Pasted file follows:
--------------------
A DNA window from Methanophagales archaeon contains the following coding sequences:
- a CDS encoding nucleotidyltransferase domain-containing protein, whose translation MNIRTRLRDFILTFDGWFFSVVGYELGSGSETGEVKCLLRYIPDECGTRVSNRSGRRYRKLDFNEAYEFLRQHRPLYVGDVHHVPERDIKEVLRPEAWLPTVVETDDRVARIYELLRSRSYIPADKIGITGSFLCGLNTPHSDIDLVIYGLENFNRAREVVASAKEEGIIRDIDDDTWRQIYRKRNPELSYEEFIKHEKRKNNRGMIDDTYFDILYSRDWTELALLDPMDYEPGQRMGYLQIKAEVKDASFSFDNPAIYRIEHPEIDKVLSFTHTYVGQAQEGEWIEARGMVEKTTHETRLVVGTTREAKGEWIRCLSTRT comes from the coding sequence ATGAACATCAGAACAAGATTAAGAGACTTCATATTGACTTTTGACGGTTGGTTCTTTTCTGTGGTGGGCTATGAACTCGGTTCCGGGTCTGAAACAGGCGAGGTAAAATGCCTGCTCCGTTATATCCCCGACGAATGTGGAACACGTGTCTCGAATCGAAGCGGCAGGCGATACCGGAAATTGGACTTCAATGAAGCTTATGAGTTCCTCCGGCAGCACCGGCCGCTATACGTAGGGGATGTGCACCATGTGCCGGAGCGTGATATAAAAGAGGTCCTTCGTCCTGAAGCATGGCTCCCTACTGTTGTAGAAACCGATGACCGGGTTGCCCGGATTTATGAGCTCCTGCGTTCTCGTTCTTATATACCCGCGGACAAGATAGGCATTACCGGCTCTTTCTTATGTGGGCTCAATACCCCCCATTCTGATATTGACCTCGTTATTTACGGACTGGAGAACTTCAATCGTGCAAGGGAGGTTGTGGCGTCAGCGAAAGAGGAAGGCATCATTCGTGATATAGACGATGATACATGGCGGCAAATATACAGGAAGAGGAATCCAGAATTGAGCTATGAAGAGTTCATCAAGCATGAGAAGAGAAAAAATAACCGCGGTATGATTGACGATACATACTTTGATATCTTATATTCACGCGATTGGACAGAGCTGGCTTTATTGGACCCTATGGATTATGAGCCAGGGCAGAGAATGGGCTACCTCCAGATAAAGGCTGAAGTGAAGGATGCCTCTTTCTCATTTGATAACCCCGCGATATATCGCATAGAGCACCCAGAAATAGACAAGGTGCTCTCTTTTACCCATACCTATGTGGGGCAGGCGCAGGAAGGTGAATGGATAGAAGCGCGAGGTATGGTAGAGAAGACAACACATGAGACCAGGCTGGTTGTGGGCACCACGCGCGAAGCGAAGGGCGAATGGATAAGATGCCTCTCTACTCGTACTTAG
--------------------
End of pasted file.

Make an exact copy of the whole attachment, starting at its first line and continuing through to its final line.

A DNA window from Methanophagales archaeon contains the following coding sequences:
- a CDS encoding nucleotidyltransferase domain-containing protein, whose translation MNIRTRLRDFILTFDGWFFSVVGYELGSGSETGEVKCLLRYIPDECGTRVSNRSGRRYRKLDFNEAYEFLRQHRPLYVGDVHHVPERDIKEVLRPEAWLPTVVETDDRVARIYELLRSRSYIPADKIGITGSFLCGLNTPHSDIDLVIYGLENFNRAREVVASAKEEGIIRDIDDDTWRQIYRKRNPELSYEEFIKHEKRKNNRGMIDDTYFDILYSRDWTELALLDPMDYEPGQRMGYLQIKAEVKDASFSFDNPAIYRIEHPEIDKVLSFTHTYVGQAQEGEWIEARGMVEKTTHETRLVVGTTREAKGEWIRCLSTRT comes from the coding sequence ATGAACATCAGAACAAGATTAAGAGACTTCATATTGACTTTTGACGGTTGGTTCTTTTCTGTGGTGGGCTATGAACTCGGTTCCGGGTCTGAAACAGGCGAGGTAAAATGCCTGCTCCGTTATATCCCCGACGAATGTGGAACACGTGTCTCGAATCGAAGCGGCAGGCGATACCGGAAATTGGACTTCAATGAAGCTTATGAGTTCCTCCGGCAGCACCGGCCGCTATACGTAGGGGATGTGCACCATGTGCCGGAGCGTGATATAAAAGAGGTCCTTCGTCCTGAAGCATGGCTCCCTACTGTTGTAGAAACCGATGACCGGGTTGCCCGGATTTATGAGCTCCTGCGTTCTCGTTCTTATATACCCGCGGACAAGATAGGCATTACCGGCTCTTTCTTATGTGGGCTCAATACCCCCCATTCTGATATTGACCTCGTTATTTACGGACTGGAGAACTTCAATCGTGCAAGGGAGGTTGTGGCGTCAGCGAAAGAGGAAGGCATCATTCGTGATATAGACGATGATACATGGCGGCAAATATACAGGAAGAGGAATCCAGAATTGAGCTATGAAGAGTTCATCAAGCATGAGAAGAGAAAAAATAACCGCGGTATGATTGACGATACATACTTTGATATCTTATATTCACGCGATTGGACAGAGCTGGCTTTATTGGACCCTATGGATTATGAGCCAGGGCAGAGAATGGGCTACCTCCAGATAAAGGCTGAAGTGAAGGATGCCTCTTTCTCATTTGATAACCCCGCGATATATCGCATAGAGCACCCAGAAATAGACAAGGTGCTCTCTTTTACCCATACCTATGTGGGGCAGGCGCAGGAAGGTGAATGGATAGAAGCGCGAGGTATGGTAGAGAAGACAACACATGAGACCAGGCTGGTTGTGGGCACCACGCGCGAAGCGAAGGGCGAATGGATAAGATGCCTCTCTACTCGTACTTAG